Designing and Enforcing Codes of Conduct
It's 2019 and the issue by now seems to be mostly settled: Codes of Conduct, as it turns out, are an important tool for any community to promote inclusion and protect their members from harassment that would otherwise distract them or push them away.
But what's the actual experience of designing one, and more importantly, enforcing one?
I was an admin on lgbtq.technology, a community Slack for LGBTQ+ members of the tech industry, for over two years. It had a couple of thousand members, with several hundred active across scores of channels. It was (and still is!) a vibrant community that brought together fairly wide representation of individuals.
In this article, I'll go over the story of how community management evolved in this particular community. Along the way, I'll share various hard-earned lessons myself and the rest of the admin team there learned about how to effectively manage a diverse …
10 lessons I learned from maintaining an open source community for 4 years
My open source story begins in 2014. I was living in NYC and benefiting heavily from going to free tech meetups like Hacker Hours, where strangers would come together to cowork and help one another out with programming questions. As a recent college grad who didn't have a hugely collaborative learning experience on campus, finding that knowledge sharing culture in the learn-to-code movement at the time was a lot of fun.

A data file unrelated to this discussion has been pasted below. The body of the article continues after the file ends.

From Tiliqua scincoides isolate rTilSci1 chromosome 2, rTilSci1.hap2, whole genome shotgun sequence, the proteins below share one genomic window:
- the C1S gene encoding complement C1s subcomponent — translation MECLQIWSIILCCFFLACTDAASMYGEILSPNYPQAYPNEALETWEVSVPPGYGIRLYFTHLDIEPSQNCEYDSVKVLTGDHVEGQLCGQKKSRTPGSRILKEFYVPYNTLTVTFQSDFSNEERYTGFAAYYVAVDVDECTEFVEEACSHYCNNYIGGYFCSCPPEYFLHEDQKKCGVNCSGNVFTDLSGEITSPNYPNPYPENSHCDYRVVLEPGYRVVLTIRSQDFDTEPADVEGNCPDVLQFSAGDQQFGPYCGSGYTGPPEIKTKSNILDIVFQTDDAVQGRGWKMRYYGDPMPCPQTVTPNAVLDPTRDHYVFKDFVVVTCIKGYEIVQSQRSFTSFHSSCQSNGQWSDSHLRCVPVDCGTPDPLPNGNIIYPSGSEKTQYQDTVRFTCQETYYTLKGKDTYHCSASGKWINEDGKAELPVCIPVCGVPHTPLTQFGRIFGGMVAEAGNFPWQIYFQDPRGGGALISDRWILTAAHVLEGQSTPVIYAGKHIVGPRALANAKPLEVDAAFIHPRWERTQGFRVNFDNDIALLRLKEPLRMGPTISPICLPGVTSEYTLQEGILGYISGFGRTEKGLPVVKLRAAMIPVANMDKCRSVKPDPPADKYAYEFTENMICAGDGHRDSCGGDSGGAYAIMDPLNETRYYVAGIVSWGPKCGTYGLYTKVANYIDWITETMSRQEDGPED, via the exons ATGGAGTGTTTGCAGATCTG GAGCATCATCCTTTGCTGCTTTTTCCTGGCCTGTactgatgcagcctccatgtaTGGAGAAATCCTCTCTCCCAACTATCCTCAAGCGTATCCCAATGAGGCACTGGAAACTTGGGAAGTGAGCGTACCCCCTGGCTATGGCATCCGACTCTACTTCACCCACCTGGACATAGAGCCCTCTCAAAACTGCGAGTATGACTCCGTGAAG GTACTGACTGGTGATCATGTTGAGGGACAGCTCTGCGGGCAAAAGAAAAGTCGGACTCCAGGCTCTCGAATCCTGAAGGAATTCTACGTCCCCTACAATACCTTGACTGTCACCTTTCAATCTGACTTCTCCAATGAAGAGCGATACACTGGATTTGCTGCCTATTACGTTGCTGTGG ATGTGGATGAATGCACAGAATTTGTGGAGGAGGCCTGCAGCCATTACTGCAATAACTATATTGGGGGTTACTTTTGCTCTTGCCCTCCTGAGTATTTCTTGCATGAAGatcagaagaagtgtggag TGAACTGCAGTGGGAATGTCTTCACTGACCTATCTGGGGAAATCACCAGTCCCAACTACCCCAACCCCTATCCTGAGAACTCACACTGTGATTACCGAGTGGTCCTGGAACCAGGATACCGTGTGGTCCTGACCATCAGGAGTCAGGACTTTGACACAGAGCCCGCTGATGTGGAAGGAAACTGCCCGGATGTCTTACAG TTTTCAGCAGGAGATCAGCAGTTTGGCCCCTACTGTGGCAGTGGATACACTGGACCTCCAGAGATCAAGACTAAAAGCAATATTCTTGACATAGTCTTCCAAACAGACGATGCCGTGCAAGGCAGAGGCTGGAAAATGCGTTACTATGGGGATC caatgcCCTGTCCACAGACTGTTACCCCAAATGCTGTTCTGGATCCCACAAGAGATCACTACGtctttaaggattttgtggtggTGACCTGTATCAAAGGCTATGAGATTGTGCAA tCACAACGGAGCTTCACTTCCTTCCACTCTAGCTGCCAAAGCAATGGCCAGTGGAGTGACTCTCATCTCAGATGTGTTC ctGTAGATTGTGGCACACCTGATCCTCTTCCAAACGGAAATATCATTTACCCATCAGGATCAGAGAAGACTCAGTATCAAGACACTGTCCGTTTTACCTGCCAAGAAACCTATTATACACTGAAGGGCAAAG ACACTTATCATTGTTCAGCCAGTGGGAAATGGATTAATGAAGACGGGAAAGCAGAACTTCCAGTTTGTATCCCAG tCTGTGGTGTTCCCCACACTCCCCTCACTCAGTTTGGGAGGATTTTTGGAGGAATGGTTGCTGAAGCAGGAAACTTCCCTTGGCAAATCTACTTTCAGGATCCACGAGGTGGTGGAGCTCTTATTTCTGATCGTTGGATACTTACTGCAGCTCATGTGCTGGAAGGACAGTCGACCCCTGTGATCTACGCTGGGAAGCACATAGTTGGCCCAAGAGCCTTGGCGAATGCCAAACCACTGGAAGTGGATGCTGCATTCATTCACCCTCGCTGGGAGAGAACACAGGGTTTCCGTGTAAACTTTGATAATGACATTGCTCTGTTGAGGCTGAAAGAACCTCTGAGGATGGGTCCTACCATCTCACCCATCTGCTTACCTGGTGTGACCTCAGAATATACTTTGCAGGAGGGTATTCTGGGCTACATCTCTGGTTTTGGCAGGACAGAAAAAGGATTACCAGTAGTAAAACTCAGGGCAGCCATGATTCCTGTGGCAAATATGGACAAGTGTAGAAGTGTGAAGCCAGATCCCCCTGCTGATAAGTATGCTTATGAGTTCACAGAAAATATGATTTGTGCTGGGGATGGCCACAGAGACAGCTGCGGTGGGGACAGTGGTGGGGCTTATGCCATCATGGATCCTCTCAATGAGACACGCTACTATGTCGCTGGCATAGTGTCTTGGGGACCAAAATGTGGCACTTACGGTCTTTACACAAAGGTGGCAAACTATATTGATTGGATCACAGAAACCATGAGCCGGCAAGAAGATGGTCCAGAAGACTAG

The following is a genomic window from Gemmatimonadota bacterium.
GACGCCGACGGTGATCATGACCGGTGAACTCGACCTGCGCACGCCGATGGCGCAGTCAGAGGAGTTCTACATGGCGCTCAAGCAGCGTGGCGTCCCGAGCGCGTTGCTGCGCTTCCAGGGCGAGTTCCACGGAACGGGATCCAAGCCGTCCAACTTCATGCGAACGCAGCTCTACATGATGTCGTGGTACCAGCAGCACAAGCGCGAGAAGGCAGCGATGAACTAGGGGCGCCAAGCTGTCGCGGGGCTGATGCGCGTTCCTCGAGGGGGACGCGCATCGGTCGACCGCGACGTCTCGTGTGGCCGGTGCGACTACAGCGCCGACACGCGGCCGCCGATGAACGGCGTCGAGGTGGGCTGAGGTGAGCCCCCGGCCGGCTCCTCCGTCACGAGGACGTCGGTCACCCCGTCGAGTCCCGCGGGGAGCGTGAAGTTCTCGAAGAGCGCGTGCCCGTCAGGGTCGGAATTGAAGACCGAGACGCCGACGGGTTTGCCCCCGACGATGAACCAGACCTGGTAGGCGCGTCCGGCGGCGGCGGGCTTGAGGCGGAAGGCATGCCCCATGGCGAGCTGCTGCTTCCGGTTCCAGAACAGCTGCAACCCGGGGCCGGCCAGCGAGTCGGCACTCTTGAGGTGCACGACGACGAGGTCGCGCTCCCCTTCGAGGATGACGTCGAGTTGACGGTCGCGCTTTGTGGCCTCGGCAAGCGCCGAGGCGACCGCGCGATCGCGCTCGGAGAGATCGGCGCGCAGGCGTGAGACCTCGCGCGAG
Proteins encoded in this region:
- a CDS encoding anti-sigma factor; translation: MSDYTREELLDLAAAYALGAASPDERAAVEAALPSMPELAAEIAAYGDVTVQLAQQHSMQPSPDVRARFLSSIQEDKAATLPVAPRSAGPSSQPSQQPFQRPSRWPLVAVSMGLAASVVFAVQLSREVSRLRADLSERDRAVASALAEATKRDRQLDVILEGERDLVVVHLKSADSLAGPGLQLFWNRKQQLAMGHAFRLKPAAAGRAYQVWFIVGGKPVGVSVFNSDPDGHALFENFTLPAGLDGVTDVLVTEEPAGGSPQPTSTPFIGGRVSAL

The only problem with meetups was that they could be distracting. Instead of finishing the MOOC courses I'd signed up for, I'd get pulled into side conversations about tutorial recommendations and general chatter.
The "running partners for code" idea
That summer, while participating in a program "to launch a side project" taught by Gary Chou from Orbital, I accidentally discovered that the act of screensharing with a study partner on Google Hangouts was a brilliant way to …
Beep Boop: 6 Bots To Better Your Open Source Project
The second law of thermodynamics states that entropy always increases over time. To put it another way, chaos overtakes order little by little. Open source software projects are no exception. The longer a project grows and survives, the more issues and unmerged pull requests it will accumulate. Unresolved problems from the past make it hard to keep up with new contributions.